Wednesday of Week 27 of Ordinary Time – Gospel

Commentary on Luke 11:1-4

It is surely no coincidence that Jesus’ commendation of Mary for spending time listening to Jesus should be followed by a section on prayer.

Luke’s gospel has been called the Gospel of Prayer. It is in his gospel, more than any of the others, that we are told about Jesus praying, especially before the more important moments of his public life – such as at his baptism by John, the choosing of the Twelve, before Peter’s confession of his Messiahship and in the garden before his Passion.

Today we see Jesus just praying somewhere, and we get the impression that it was something he did quite often. We mentioned earlier that it was perfectly natural for Jesus to pray to his Father, if we understand by that prayer we mean being in close contact with God.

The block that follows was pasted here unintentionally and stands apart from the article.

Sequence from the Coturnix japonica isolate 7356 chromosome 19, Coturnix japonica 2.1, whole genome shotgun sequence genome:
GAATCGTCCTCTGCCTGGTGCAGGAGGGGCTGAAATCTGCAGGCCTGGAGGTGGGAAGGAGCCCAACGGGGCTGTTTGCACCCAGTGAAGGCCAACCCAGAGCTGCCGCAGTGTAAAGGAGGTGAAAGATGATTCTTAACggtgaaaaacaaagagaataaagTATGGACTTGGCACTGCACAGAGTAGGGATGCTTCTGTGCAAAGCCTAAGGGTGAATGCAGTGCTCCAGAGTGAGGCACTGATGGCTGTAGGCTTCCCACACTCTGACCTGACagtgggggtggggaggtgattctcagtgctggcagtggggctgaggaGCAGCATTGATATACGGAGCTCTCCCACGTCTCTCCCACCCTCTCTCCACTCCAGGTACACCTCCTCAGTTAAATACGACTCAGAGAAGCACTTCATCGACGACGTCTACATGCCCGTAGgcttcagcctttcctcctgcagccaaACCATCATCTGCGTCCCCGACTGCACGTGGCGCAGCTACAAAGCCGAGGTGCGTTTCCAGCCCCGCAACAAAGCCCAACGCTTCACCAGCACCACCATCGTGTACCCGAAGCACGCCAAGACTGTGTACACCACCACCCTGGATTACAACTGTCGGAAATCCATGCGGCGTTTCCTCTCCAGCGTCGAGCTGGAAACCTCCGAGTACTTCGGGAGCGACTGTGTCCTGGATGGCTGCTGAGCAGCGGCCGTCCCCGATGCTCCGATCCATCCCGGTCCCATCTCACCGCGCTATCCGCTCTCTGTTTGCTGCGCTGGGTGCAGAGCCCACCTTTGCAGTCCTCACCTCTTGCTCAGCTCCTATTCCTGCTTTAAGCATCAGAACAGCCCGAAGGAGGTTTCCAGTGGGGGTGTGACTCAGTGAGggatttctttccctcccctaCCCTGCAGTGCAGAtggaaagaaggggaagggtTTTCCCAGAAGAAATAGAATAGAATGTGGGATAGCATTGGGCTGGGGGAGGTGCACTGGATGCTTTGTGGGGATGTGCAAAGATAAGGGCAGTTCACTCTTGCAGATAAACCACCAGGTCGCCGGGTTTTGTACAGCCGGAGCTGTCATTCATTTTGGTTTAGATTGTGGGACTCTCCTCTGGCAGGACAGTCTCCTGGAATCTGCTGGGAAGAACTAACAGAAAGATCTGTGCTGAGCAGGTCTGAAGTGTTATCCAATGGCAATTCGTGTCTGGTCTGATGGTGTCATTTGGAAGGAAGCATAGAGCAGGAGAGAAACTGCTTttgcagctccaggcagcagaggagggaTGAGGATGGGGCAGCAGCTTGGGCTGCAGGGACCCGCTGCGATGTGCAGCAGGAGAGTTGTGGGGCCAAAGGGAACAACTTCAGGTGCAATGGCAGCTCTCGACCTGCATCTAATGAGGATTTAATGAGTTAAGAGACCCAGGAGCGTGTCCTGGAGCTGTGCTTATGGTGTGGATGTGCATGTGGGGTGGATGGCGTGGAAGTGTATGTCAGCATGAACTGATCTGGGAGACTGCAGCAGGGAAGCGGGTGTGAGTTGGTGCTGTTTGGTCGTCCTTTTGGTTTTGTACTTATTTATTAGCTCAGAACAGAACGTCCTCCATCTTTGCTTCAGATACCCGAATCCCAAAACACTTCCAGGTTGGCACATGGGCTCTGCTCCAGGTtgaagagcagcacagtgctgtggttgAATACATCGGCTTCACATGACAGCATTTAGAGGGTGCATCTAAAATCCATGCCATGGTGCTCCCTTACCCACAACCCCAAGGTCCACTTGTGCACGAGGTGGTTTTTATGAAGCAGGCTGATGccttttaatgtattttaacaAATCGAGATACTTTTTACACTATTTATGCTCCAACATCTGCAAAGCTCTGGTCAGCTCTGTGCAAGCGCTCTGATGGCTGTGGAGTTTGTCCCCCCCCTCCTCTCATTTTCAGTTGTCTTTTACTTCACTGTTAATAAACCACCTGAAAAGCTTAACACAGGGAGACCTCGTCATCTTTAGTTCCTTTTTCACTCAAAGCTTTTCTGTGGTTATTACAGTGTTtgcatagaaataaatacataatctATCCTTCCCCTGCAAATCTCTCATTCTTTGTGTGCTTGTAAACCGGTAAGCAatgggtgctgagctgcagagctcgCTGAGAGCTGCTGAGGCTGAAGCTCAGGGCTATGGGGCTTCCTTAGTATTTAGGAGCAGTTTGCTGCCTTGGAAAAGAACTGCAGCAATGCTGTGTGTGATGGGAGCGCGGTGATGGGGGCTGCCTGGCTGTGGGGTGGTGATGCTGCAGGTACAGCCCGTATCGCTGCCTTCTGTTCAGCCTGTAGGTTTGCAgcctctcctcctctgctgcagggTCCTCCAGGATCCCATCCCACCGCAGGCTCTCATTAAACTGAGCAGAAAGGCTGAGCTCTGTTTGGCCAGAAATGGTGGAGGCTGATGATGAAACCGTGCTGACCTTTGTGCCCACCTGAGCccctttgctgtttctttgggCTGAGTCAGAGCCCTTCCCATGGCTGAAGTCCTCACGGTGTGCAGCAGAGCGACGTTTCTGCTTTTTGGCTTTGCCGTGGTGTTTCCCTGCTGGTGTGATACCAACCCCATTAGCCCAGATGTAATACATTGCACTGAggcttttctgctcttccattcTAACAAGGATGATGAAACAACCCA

Sometimes it will be to ask him for help in our lives or in making the right decision, sometimes it will be to thank and praise him, sometimes it will be to pray on behalf of someone else and sometimes it will just to be in his company. We saw this yesterday with Mary of Bethany sitting quietly at the feet of Jesus listening to him. In fact, a lot of our prayer should be in silent listening. Some people talk so much in their prayer that God cannot get a word in! And then they complain he does not answer their prayers!

After seeing him pray on this occasion, Jesus’ disciples asked him to teach them how to pray.  In reply, he gives them what we know as the Lord’s Prayer. It is not quite the form we are familiar with – that comes from Matthew’s gospel. In the Gospel of Luke, the prayer is simpler, but the basic structure is still the same.